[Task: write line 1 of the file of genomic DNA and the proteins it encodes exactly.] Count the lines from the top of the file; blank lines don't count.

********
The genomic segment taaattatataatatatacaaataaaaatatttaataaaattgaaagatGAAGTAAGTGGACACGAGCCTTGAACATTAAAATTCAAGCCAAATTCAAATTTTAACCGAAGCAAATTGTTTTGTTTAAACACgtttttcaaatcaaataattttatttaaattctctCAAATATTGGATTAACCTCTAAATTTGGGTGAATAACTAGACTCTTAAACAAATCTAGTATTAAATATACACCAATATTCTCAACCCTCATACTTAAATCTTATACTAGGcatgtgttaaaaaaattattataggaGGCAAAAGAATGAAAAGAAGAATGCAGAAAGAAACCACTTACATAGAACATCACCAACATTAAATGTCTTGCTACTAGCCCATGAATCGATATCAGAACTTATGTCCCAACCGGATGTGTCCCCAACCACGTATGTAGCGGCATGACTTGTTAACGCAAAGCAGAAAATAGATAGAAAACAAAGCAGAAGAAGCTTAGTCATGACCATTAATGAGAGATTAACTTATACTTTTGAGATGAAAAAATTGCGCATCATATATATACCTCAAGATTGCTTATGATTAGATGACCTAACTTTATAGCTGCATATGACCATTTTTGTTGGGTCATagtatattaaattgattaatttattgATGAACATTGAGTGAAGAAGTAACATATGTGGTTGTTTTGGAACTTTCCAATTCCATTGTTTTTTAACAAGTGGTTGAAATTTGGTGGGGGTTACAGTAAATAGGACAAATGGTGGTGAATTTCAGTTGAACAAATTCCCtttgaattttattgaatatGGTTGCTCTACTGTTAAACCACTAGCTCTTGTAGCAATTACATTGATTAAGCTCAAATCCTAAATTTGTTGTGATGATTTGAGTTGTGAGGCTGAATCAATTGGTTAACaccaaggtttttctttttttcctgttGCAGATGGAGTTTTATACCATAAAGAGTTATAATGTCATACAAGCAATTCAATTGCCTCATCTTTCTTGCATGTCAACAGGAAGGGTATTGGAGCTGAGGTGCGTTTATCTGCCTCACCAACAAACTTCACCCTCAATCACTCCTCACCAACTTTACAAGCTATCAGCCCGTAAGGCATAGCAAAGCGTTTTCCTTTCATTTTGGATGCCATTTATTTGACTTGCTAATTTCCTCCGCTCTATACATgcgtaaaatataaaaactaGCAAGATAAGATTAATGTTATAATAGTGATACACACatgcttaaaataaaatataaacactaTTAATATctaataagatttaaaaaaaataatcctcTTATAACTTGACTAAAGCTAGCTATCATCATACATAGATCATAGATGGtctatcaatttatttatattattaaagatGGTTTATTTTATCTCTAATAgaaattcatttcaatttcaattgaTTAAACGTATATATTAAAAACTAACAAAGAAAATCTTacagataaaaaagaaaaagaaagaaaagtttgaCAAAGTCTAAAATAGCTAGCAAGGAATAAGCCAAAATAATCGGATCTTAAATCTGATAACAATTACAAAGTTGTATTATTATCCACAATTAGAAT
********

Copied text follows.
The genomic segment taaattatataatatatacaaataaaaatatttaataaaattgaaagatGAAGTAAGTGGACACGAGCCTTGAACATTAAAATTCAAGCCAAATTCAAATTTTAACCGAAGCAAATTGTTTTGTTTAAACACgtttttcaaatcaaataattttatttaaattctctCAAATATTGGATTAACCTCTAAATTTGGGTGAATAACTAGACTCTTAAACAAATCTAGTATTAAATATACACCAATATTCTCAACCCTCATACTTAAATCTTATACTAGGcatgtgttaaaaaaattattataggaGGCAAAAGAATGAAAAGAAGAATGCAGAAAGAAACCACTTACATAGAACATCACCAACATTAAATGTCTTGCTACTAGCCCATGAATCGATATCAGAACTTATGTCCCAACCGGATGTGTCCCCAACCACGTATGTAGCGGCATGACTTGTTAACGCAAAGCAGAAAATAGATAGAAAACAAAGCAGAAGAAGCTTAGTCATGACCATTAATGAGAGATTAACTTATACTTTTGAGATGAAAAAATTGCGCATCATATATATACCTCAAGATTGCTTATGATTAGATGACCTAACTTTATAGCTGCATATGACCATTTTTGTTGGGTCATagtatattaaattgattaatttattgATGAACATTGAGTGAAGAAGTAACATATGTGGTTGTTTTGGAACTTTCCAATTCCATTGTTTTTTAACAAGTGGTTGAAATTTGGTGGGGGTTACAGTAAATAGGACAAATGGTGGTGAATTTCAGTTGAACAAATTCCCtttgaattttattgaatatGGTTGCTCTACTGTTAAACCACTAGCTCTTGTAGCAATTACATTGATTAAGCTCAAATCCTAAATTTGTTGTGATGATTTGAGTTGTGAGGCTGAATCAATTGGTTAACaccaaggtttttctttttttcctgttGCAGATGGAGTTTTATACCATAAAGAGTTATAATGTCATACAAGCAATTCAATTGCCTCATCTTTCTTGCATGTCAACAGGAAGGGTATTGGAGCTGAGGTGCGTTTATCTGCCTCACCAACAAACTTCACCCTCAATCACTCCTCACCAACTTTACAAGCTATCAGCCCGTAAGGCATAGCAAAGCGTTTTCCTTTCATTTTGGATGCCATTTATTTGACTTGCTAATTTCCTCCGCTCTATACATgcgtaaaatataaaaactaGCAAGATAAGATTAATGTTATAATAGTGATACACACatgcttaaaataaaatataaacactaTTAATATctaataagatttaaaaaaaataatcctcTTATAACTTGACTAAAGCTAGCTATCATCATACATAGATCATAGATGGtctatcaatttatttatattattaaagatGGTTTATTTTATCTCTAATAgaaattcatttcaatttcaattgaTTAAACGTATATATTAAAAACTAACAAAGAAAATCTTacagataaaaaagaaaaagaaagaaaagtttgaCAAAGTCTAAAATAGCTAGCAAGGAATAAGCCAAAATAATCGGATCTTAAATCTGATAACAATTACAAAGTTGTATTATTATCCACAATTAGAAT